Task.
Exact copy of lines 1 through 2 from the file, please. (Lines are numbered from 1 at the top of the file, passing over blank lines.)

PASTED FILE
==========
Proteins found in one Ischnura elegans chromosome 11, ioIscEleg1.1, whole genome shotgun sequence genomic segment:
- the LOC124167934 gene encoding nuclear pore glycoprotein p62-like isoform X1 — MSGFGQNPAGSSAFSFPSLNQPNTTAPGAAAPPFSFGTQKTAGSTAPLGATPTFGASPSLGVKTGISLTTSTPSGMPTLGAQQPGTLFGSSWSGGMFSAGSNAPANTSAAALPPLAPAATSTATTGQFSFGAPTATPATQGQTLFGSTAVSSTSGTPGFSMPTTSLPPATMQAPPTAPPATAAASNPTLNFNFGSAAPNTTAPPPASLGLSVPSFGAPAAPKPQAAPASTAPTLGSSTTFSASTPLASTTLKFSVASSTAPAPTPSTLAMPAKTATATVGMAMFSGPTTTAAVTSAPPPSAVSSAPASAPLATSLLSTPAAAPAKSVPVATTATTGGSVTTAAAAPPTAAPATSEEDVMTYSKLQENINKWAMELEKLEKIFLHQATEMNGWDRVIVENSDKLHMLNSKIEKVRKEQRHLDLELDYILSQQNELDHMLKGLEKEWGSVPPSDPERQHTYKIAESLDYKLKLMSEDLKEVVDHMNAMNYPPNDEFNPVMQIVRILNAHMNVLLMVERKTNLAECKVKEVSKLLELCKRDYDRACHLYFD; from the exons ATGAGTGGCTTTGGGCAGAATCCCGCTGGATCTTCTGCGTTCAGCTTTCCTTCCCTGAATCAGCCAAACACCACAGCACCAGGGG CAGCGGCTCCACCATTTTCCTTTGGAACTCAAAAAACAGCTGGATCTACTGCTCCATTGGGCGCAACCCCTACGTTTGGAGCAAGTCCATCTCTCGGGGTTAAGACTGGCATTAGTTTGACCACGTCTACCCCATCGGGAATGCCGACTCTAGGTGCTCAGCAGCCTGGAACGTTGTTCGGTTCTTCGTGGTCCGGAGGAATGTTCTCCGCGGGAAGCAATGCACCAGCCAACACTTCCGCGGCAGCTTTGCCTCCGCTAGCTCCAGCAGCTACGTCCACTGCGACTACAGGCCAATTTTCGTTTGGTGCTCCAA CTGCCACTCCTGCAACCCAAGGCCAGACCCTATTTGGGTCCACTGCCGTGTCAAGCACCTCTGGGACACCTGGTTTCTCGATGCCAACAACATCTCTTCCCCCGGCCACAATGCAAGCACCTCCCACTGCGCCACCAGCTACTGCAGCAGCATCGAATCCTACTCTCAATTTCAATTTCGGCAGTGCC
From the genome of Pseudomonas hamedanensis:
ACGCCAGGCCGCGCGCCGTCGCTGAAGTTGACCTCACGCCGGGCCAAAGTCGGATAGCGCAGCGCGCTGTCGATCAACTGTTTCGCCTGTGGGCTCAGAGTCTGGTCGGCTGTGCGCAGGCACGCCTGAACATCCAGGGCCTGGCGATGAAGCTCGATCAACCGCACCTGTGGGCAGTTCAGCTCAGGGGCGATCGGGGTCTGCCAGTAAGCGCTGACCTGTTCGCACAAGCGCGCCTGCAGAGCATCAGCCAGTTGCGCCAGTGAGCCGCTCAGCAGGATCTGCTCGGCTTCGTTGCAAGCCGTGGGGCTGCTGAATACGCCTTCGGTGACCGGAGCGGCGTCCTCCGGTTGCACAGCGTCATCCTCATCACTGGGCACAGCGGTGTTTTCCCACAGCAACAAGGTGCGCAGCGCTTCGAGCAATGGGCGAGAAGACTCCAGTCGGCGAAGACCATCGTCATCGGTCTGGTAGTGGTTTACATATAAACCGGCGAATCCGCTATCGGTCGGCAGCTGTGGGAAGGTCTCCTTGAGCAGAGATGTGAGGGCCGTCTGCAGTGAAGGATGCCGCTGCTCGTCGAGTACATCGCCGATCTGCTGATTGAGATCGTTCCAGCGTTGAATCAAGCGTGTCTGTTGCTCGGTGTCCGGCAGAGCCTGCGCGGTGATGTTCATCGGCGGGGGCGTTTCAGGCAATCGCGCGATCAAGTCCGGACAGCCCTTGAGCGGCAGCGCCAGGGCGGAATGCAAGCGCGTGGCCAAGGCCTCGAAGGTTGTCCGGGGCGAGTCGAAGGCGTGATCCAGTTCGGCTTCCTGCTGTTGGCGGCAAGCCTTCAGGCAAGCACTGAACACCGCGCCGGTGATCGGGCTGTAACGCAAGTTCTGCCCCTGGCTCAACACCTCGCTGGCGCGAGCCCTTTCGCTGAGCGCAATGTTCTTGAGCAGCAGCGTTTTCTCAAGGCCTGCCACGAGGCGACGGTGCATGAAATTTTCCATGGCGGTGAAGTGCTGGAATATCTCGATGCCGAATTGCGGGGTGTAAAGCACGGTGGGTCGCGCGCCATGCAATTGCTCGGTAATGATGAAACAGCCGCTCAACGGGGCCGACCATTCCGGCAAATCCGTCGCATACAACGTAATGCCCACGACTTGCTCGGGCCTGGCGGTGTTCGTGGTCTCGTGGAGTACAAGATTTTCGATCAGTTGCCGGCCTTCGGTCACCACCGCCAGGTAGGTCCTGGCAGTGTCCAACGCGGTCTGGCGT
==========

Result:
Proteins found in one Ischnura elegans chromosome 11, ioIscEleg1.1, whole genome shotgun sequence genomic segment:
- the LOC124167934 gene encoding nuclear pore glycoprotein p62-like isoform X1 — MSGFGQNPAGSSAFSFPSLNQPNTTAPGAAAPPFSFGTQKTAGSTAPLGATPTFGASPSLGVKTGISLTTSTPSGMPTLGAQQPGTLFGSSWSGGMFSAGSNAPANTSAAALPPLAPAATSTATTGQFSFGAPTATPATQGQTLFGSTAVSSTSGTPGFSMPTTSLPPATMQAPPTAPPATAAASNPTLNFNFGSAAPNTTAPPPASLGLSVPSFGAPAAPKPQAAPASTAPTLGSSTTFSASTPLASTTLKFSVASSTAPAPTPSTLAMPAKTATATVGMAMFSGPTTTAAVTSAPPPSAVSSAPASAPLATSLLSTPAAAPAKSVPVATTATTGGSVTTAAAAPPTAAPATSEEDVMTYSKLQENINKWAMELEKLEKIFLHQATEMNGWDRVIVENSDKLHMLNSKIEKVRKEQRHLDLELDYILSQQNELDHMLKGLEKEWGSVPPSDPERQHTYKIAESLDYKLKLMSEDLKEVVDHMNAMNYPPNDEFNPVMQIVRILNAHMNVLLMVERKTNLAECKVKEVSKLLELCKRDYDRACHLYFD; from the exons ATGAGTGGCTTTGGGCAGAATCCCGCTGGATCTTCTGCGTTCAGCTTTCCTTCCCTGAATCAGCCAAACACCACAGCACCAGGGG CAGCGGCTCCACCATTTTCCTTTGGAACTCAAAAAACAGCTGGATCTACTGCTCCATTGGGCGCAACCCCTACGTTTGGAGCAAGTCCATCTCTCGGGGTTAAGACTGGCATTAGTTTGACCACGTCTACCCCATCGGGAATGCCGACTCTAGGTGCTCAGCAGCCTGGAACGTTGTTCGGTTCTTCGTGGTCCGGAGGAATGTTCTCCGCGGGAAGCAATGCACCAGCCAACACTTCCGCGGCAGCTTTGCCTCCGCTAGCTCCAGCAGCTACGTCCACTGCGACTACAGGCCAATTTTCGTTTGGTGCTCCAA CTGCCACTCCTGCAACCCAAGGCCAGACCCTATTTGGGTCCACTGCCGTGTCAAGCACCTCTGGGACACCTGGTTTCTCGATGCCAACAACATCTCTTCCCCCGGCCACAATGCAAGCACCTCCCACTGCGCCACCAGCTACTGCAGCAGCATCGAATCCTACTCTCAATTTCAATTTCGGCAGTGCC